Submitted to: Nutrition in Clinical Care
Publication Type: Review Article
Publication Acceptance Date: 12/1/2005
Publication Date: 12/1/2005
Citation: D'Anci, K.E., Rosenberg, I.H. 2005. B vitamins and the brain: depression. Nutrition in Clinical Care. 8(4):143-8. Interpretive Summary:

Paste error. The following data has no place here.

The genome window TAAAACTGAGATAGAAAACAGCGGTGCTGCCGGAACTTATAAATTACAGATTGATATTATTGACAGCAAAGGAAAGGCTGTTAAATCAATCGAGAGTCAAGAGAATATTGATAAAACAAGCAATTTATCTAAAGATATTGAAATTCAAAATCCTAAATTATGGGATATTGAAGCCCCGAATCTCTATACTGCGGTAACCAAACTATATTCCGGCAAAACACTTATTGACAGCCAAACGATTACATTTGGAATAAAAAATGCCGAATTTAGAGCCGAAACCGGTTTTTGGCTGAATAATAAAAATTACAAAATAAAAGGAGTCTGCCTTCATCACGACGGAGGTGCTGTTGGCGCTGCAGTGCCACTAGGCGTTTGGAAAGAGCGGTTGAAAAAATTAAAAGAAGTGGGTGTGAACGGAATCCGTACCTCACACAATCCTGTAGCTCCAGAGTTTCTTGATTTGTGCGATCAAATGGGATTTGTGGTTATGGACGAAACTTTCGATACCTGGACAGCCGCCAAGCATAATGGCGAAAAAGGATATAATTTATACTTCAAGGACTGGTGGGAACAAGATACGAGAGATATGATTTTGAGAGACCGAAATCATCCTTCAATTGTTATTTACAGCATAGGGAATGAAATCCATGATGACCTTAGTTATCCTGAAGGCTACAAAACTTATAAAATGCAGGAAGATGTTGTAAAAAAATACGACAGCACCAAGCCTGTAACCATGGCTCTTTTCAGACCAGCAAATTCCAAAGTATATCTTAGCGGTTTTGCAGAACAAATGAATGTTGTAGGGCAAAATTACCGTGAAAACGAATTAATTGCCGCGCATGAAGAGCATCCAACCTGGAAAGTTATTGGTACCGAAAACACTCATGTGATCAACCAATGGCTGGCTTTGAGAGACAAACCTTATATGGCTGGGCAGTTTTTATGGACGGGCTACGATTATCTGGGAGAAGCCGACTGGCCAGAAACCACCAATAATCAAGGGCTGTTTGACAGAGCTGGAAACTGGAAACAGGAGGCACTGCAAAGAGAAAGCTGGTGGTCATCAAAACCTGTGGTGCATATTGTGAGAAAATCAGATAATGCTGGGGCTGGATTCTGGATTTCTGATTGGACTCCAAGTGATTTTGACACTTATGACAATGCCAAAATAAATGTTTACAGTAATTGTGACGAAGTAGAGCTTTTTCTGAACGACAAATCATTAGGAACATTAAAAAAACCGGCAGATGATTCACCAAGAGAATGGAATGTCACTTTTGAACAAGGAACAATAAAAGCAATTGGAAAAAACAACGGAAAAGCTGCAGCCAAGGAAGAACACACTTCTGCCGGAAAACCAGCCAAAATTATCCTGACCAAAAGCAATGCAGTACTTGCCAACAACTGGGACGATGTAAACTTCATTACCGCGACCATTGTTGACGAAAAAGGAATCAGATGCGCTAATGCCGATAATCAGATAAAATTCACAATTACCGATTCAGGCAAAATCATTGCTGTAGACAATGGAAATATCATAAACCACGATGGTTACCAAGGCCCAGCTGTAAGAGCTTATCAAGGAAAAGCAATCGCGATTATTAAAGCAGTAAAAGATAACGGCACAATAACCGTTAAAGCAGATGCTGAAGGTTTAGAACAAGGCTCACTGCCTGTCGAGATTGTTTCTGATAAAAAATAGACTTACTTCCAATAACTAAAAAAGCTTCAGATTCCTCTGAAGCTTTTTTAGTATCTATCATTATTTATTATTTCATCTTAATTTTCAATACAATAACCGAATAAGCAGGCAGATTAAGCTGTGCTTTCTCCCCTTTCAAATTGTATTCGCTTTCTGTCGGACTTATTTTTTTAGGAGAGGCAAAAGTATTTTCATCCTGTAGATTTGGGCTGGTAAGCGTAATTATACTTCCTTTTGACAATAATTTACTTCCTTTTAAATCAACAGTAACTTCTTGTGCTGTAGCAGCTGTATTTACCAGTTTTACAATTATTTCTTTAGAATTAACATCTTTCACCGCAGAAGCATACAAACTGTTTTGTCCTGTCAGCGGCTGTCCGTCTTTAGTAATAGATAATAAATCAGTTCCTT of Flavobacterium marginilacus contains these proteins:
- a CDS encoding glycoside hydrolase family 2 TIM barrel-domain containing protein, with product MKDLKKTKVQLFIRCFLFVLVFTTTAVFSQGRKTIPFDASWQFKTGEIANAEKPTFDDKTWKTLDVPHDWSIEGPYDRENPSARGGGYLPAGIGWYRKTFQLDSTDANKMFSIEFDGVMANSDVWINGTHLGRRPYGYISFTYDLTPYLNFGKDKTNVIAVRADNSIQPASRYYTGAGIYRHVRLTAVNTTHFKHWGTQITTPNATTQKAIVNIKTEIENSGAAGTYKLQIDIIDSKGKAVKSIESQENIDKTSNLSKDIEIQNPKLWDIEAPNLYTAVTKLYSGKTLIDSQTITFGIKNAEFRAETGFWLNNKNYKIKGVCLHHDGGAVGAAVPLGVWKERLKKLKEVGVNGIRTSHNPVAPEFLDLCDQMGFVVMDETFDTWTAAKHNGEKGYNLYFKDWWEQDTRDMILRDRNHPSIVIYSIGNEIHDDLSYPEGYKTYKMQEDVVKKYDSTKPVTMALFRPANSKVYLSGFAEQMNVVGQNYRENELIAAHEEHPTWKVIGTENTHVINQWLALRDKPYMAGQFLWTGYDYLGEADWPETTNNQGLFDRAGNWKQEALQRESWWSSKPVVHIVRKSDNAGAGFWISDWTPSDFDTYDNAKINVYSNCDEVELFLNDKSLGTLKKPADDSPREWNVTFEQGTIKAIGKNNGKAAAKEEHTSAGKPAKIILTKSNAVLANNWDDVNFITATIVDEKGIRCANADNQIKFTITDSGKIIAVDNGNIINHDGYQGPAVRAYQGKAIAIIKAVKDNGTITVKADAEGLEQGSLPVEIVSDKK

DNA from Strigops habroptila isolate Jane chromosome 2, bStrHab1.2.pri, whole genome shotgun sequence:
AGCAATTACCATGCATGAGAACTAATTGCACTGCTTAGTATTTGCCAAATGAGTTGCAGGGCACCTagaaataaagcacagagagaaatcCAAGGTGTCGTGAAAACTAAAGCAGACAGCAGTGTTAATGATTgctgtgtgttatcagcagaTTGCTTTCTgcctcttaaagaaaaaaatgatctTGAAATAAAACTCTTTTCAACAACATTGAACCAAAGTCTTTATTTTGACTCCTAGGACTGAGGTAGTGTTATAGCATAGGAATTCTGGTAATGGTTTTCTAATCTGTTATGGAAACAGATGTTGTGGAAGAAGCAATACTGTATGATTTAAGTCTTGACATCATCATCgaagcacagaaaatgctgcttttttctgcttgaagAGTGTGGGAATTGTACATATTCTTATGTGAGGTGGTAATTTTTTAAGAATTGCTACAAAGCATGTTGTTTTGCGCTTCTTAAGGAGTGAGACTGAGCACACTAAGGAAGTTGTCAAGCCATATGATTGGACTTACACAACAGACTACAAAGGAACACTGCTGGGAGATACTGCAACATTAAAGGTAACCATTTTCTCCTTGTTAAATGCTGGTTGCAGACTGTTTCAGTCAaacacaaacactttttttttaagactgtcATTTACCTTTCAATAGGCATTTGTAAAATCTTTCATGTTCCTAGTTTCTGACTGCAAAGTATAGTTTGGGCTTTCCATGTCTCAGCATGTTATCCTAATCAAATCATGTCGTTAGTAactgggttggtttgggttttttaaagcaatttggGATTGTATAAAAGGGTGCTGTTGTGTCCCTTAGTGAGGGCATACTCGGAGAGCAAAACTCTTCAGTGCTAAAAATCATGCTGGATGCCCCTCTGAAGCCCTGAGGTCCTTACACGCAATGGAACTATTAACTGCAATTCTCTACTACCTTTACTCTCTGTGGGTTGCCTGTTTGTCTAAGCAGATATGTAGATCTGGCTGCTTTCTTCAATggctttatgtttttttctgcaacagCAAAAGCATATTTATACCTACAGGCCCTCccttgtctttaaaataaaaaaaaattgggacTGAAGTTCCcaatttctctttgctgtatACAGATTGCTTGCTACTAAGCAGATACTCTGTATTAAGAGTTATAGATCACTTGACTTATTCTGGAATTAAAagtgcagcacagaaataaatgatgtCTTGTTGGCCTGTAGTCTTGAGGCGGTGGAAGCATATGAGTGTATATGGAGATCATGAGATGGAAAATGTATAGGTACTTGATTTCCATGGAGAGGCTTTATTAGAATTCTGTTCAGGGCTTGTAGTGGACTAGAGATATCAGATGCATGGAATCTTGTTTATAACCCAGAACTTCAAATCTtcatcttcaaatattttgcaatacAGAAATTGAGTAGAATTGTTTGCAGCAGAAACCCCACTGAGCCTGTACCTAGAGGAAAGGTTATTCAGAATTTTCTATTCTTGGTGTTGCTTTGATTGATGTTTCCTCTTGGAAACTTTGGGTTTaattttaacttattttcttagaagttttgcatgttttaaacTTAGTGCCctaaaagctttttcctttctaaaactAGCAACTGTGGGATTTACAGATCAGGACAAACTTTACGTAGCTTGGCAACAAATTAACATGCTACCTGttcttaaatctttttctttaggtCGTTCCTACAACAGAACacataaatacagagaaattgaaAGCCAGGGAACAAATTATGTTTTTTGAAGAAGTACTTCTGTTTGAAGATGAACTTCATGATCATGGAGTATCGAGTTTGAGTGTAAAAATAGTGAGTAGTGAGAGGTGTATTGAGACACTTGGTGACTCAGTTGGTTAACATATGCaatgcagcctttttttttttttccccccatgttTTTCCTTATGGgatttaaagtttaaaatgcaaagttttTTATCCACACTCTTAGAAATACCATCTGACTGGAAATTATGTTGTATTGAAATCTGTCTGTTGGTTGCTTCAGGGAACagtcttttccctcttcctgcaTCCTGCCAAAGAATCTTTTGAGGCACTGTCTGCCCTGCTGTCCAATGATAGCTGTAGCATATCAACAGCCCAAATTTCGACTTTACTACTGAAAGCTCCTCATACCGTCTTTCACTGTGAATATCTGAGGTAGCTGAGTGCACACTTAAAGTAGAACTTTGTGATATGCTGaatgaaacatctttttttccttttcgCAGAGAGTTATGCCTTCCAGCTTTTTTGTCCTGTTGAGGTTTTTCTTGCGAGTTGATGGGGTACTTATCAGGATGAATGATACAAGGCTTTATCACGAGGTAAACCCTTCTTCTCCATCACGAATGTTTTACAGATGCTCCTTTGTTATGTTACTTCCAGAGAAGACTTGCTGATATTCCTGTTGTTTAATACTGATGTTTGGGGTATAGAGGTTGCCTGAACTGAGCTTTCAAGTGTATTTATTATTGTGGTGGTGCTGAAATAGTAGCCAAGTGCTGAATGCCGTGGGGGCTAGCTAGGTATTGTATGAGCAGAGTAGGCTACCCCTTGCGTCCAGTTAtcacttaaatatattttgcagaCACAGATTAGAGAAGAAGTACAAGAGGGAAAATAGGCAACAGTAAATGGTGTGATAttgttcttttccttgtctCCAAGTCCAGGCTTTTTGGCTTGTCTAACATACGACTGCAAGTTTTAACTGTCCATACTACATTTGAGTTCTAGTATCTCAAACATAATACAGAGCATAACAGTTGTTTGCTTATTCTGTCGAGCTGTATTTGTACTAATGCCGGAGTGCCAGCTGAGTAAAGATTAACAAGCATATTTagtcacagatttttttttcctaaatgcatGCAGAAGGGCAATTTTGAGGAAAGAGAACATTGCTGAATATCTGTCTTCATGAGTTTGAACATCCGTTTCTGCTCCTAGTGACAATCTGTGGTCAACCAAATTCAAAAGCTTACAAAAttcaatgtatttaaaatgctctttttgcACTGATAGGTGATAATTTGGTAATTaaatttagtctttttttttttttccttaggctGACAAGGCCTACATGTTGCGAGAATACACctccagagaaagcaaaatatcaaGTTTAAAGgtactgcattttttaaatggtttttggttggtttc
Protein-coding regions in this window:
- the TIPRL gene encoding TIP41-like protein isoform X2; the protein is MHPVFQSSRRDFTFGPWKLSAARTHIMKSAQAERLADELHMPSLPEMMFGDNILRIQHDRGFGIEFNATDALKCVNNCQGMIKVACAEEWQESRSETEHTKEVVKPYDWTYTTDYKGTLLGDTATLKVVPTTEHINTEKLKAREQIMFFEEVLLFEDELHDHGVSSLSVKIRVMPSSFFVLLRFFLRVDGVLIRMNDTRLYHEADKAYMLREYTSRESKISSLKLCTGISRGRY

Technical Abstract: Depression is a common psychological disorder that affects people of all ages, and is more commonly diagnosed in women than in men. It has significant comorbidity with other psychological disorders and medical problems, such as cardiovascular disease, cancer, and diabetes. Pharmacological management with serotonin reuptake blockers and other antidepressants provide some symptom relief, but some patients are resistant to antidepressant treatment. There is mounting evidence that low levels of vitamins B6, B12, and/or folate are associated with symptom severity in depression. Some patients who are resistant to antidepressant treatment have low blood levels of B12 or folate. Although there is no evidence to support the use of vitamin supplementation in the prevention of depression, some research suggests that the administration of vitamins B6 and B12, folic acid and/or folacin may improve treatment outcome in depressed patients.